So, you look set to begin the journey. You know roughly where you are, roughly how long it will take, and have some idea of where you will be stopping off for supplies on the way. But so far we haven't looked at the potential for bad weather, whirlpools and other distractions to take you off course - or even to offer you new learning opportunities. Everytime you have a connection with other people, there is the chance (and risk) of something new grabbing your attention. Now, this can lead to serendipitous opportunities to learn something new, that can help you get to your goals (a bit like lading on a ladder in snakes and ladders). But it can also lead you down a slippery snake, either in terms of a straight distraction, or by leading down a false avenue to something which looks promising but which turns out to be unproductive (at least in the time available).
How do you control the Good Ship Learning to stay on course? You don't know what is on (or under!) the real seascape - you only have a map, or model, of what you expect to find. Because of the myriad connections you make on a day to day basis with other people, you cannot know what you will find as you navigate the seascape of learning. So you need to be able to see the local conditions, and steer your course appropriately.
Although you won't know exactly what will crop up, there are people around who will have better experience of the part of the seascape you are in. Other learners may have already visited this area and be able to give guidance on what the local learning weather is like, and tutors can have a better view of the terrain from their lofty ivory towers. Identify where you are, and where you are trying to get to, and recruit these 'local experts' to give you pointers about how to make this part of the journey.
Cybernetics is named after Kybernetes, and is the science of communication and control in man, machine and animal. One of the things which allows a steady course to be steered is control, which requires feedback. Imagine trying to learn something if you never found out if what you thought was wrong? Never going to work. So make sure you get feedback (in some cases, you may need to rely on canvassing opinions from your peer group rather than local experts for this, as they are not always good at providing it) but more importantly, make sure you use it. To be effective, you need to use any feedback you have quickly, before you head off down the wrong route. If you pass a sign telling you you have gone the wrong way, or you don't recognise any of the landmarks be a girl and ask for directions! (Stereotypically, males are poor at asking for directions...). But also make a note of the wrong turn - there was a reason you got there, and it may be because there were signals leading you there. Knowing how you end up making wrong turns lets you recognise them better in future, and also starts to qualify you as a local expert.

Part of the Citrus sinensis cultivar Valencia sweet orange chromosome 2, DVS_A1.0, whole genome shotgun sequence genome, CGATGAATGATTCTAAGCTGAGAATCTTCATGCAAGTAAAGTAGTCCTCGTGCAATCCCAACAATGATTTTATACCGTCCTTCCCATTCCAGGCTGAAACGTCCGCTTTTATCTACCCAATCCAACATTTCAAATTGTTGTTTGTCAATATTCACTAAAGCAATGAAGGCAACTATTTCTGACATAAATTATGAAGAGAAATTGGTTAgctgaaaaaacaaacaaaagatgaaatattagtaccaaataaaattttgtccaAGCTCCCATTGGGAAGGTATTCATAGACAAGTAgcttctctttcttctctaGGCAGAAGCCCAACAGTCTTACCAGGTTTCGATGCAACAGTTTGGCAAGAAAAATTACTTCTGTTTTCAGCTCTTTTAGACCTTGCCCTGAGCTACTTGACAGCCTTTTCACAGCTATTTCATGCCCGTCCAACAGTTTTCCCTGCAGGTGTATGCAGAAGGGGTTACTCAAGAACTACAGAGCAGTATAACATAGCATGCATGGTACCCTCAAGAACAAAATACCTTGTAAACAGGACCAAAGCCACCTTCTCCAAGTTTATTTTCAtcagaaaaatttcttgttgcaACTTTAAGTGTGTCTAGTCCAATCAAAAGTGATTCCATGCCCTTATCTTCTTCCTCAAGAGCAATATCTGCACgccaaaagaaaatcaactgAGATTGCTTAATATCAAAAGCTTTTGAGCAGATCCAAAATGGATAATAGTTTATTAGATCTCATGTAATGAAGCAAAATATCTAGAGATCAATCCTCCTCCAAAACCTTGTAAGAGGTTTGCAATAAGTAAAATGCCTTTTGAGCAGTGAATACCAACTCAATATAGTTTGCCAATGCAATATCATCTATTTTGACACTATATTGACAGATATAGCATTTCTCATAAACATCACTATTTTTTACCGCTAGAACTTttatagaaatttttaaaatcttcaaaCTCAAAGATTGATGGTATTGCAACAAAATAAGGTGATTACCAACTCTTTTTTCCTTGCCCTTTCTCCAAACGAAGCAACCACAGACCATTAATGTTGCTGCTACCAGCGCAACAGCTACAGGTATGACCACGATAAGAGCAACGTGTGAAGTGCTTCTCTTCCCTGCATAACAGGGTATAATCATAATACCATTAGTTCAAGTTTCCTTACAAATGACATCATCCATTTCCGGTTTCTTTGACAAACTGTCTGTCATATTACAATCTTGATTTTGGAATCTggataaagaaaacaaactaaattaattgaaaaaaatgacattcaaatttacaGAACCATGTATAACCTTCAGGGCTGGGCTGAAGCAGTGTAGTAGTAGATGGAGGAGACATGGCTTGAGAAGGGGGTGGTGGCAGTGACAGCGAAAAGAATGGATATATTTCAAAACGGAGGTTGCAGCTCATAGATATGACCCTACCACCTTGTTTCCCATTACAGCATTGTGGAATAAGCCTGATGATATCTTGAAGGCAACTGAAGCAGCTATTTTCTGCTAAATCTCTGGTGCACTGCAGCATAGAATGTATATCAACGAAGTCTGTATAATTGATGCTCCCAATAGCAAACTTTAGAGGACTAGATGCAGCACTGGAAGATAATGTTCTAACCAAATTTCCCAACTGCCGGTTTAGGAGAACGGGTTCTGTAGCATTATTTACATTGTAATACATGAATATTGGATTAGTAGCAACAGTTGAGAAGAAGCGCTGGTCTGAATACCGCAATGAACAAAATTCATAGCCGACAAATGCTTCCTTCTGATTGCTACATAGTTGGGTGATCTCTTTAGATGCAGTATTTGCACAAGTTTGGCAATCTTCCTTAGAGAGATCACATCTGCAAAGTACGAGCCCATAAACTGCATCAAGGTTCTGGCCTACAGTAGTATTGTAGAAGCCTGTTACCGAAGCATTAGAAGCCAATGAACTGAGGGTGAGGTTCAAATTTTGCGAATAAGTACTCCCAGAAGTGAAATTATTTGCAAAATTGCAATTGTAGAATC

Time spent helping others understand something is seldom wasted. Not only is it a lovely socially responsible thing to do, but you gain better understanding yourself. Obviously, if you aren't sure of the route someone else should take, don't mislead them, but explain how you found your way around that part of the landscape. Were there any landmarks to head for? What pitfalls were there which you found, and how did you get out of them?
I mentioned 'machine readable' earlier. If you produce and maintain your maps using a tool like CMaps (a concept mapping tool) you can add in the relationships between the concepts on your map. So, for instance, the notes you have access to on integration could be linked to the concept Integration with a 'explains how to' link. If you share maps produced this way on a web space somewhere (our uni provides web space for its students), you can put in links to other people's maps. So someone else's map can become a resource on yours (although you might want to make sure they keep that version, and put updated ones elsewhere, in case they change it to the extent that you no longer find it useful). You will probably also find that you can usefully link your own maps together.
At some point, we should be able to start making tools which can interrogate the maps to help find where there are gaps in understanding, and give recommendation on how to fill them. This could be material which someone else has highlighted in their map, or a person, or a particular training programme which can help you get from one stepping stone to another.
Of course, maintaining this map may take up a bit of time - but would you set out to cross the Atlantic in a dinghy without at least making sure you knew where you were setting out from, and that you had the supplies and navigation tools to help you get there?